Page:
“He was simply the best. I want to hire people based on their knowledge and skills, not based on location,” says Michal, “We now have 20 employees. Our chief of customer support is located in Germany, and two others from the same department live in Taiwan and Spain.”
“My Polish marketing assistant, Magda, was used to a regular office job. It didn’t seem like anything to her at first, that remote working; yet she came aboard. A few years later, she realised her big dream: living in France for a few years with her family without having to quit her job.”
“I want to hire people based on their knowledge and skills, not based on location.” - Michal Sliwinski, CEO and founder of Nozbe
“People can live where they want, with the lifestyle of their choice. If you normally live in a village far away, you may not qualify for a high-profile job. With remote working, this is not an issue. You no longer have to adapt to your job; your job adapts to you.”
“I wanted to bring an engineer to Nozbe who worked at Samsung. Everyone wanted him, but they made the condition that he move closer to the city. I doubled his salary and I didn’t want him to move, so he chose Nozbe.”
Michal is aware of the fact that remote working also has pitfalls. “It is sometimes more difficult to maintain cohesion. That is why it is essential that you keep everyone in line when it comes to the mission of the organisation and maintaining the bigger picture. We frequently organise basic meetings that are mandatory for everyone to attend, and I regularly send my employees a vlog with updates.”
Loneliness does not have to be an issue when one of your people has a problem. “I call everyone personally on a regular basis. Just to see how things are going. As a leader, you have to serve your employees, not the other way around. The question that best reflects that is ‘How can I help?’”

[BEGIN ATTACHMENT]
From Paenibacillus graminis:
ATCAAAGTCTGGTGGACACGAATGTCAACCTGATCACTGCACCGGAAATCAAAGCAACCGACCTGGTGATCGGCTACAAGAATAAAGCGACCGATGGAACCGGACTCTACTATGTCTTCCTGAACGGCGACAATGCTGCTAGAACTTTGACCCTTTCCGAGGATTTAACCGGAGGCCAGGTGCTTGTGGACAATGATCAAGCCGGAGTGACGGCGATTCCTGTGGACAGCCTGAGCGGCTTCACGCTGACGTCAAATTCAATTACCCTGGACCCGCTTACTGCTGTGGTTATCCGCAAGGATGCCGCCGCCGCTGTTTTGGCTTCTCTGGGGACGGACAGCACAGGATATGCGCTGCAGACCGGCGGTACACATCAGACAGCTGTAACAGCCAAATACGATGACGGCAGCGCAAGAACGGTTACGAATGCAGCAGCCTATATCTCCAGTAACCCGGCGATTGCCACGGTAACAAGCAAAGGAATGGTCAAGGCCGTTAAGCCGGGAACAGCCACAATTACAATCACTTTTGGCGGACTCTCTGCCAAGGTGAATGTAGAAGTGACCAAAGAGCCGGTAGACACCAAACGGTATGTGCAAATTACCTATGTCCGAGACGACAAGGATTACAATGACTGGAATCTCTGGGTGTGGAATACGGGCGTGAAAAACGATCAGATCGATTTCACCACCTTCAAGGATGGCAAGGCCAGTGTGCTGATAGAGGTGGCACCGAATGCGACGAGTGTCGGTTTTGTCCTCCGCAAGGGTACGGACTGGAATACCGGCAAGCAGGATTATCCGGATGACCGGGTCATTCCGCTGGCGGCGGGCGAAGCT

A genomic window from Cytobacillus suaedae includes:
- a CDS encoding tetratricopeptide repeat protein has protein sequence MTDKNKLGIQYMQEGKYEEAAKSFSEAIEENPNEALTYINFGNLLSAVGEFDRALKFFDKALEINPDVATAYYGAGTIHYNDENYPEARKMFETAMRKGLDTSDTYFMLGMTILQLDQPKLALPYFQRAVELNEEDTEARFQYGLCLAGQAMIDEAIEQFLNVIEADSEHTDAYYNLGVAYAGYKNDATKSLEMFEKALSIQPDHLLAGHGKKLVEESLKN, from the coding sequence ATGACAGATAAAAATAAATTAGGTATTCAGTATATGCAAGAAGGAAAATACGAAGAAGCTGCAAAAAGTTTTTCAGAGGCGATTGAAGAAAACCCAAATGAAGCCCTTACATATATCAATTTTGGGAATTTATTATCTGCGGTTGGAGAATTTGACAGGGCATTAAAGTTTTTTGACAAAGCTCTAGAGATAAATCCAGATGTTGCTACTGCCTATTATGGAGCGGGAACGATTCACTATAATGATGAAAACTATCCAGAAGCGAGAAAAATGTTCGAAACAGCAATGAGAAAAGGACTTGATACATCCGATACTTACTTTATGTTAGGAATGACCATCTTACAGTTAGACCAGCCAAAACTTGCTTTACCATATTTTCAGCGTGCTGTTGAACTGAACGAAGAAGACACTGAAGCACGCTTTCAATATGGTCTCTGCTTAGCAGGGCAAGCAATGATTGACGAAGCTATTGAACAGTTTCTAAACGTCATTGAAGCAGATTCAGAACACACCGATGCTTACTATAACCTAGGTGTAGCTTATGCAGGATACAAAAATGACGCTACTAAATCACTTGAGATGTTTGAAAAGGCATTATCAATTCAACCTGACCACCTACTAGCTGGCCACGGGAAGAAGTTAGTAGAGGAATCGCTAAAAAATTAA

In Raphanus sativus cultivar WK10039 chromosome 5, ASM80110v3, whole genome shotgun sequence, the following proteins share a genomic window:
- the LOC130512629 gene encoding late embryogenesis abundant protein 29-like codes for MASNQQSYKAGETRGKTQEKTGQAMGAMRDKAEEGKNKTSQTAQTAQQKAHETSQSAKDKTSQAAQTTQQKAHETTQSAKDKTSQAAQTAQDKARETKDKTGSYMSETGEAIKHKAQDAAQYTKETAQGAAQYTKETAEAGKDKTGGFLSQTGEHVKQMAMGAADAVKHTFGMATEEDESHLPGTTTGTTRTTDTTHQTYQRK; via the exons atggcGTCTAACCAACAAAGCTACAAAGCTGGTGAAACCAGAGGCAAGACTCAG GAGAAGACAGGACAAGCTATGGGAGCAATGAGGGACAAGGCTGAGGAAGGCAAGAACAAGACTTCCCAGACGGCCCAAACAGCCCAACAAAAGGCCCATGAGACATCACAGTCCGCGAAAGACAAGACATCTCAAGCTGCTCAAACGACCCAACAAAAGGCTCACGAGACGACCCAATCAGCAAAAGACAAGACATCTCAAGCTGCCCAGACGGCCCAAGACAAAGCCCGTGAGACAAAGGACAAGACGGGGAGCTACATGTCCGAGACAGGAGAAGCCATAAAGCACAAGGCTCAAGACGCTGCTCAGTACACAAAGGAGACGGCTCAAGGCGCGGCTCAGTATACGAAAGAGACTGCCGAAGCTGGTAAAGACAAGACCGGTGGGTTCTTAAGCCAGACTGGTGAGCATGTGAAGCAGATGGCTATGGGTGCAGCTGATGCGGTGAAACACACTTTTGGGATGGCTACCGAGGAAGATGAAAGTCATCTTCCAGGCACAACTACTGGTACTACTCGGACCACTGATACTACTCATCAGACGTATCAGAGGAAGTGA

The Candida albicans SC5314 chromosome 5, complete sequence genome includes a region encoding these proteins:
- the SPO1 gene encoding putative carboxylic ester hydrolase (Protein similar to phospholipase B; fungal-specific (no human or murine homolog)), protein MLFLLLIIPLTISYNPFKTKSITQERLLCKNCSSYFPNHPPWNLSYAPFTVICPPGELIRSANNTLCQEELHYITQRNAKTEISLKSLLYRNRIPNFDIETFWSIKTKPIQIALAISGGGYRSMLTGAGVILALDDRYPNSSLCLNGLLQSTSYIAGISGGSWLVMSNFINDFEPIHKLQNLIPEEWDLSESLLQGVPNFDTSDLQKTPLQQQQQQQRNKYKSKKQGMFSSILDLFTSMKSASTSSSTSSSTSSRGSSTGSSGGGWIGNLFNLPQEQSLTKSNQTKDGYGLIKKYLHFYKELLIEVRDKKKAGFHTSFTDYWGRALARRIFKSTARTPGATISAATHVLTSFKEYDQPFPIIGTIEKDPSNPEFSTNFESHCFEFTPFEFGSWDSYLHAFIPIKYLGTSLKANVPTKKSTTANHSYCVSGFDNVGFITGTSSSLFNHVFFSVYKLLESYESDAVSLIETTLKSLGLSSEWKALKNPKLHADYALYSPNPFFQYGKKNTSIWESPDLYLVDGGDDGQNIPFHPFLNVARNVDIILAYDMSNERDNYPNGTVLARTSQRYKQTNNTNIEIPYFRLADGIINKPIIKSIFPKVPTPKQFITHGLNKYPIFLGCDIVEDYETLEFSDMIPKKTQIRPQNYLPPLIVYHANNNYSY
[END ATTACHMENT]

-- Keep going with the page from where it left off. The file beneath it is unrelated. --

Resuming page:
“It would be nice if adults treated other adults as adults, too.” - Michal Sliwinski, CEO and founder of Nozbe
Team meetings at Nozbe are short and informal. Socialising is important. Michal also forces himself to be completely transparent within Nozbe. “That sometimes feels uncomfortable, but in the end, it creates ownership among people. Within the Nozbe tool, you now have standard access to all projects as an employee. Some of those, you have nothing to do with, but it’s good that you can access the information.”
Michal is currently writing a book called No Office. He finds it disappointing that the organisation he admires, Apple, wants to have its employees return to the office. “It sounds like treating school kids! It would be nice if adults treated other adults as adults, too.”
He also has inspiring examples. “Automattic Inc.—the parent organisation of WordPress, among others—is a fantastic example. CEO Matt Mullenweg is known for working from his RV. It is now a successful remote company with more than 1000 employees. And before the term “hybrid work” was invented, MySQL (of the database) already worked that way successfully. Beautiful examples!”
Hybrid or remote working is a personal choice. However, having this choice is becoming more common, especially within organisations that have to deal with the tight labour market. Hopefully, this article has clarified the differences, advantages and disadvantages for you so you can make the right choice as an employee or employer.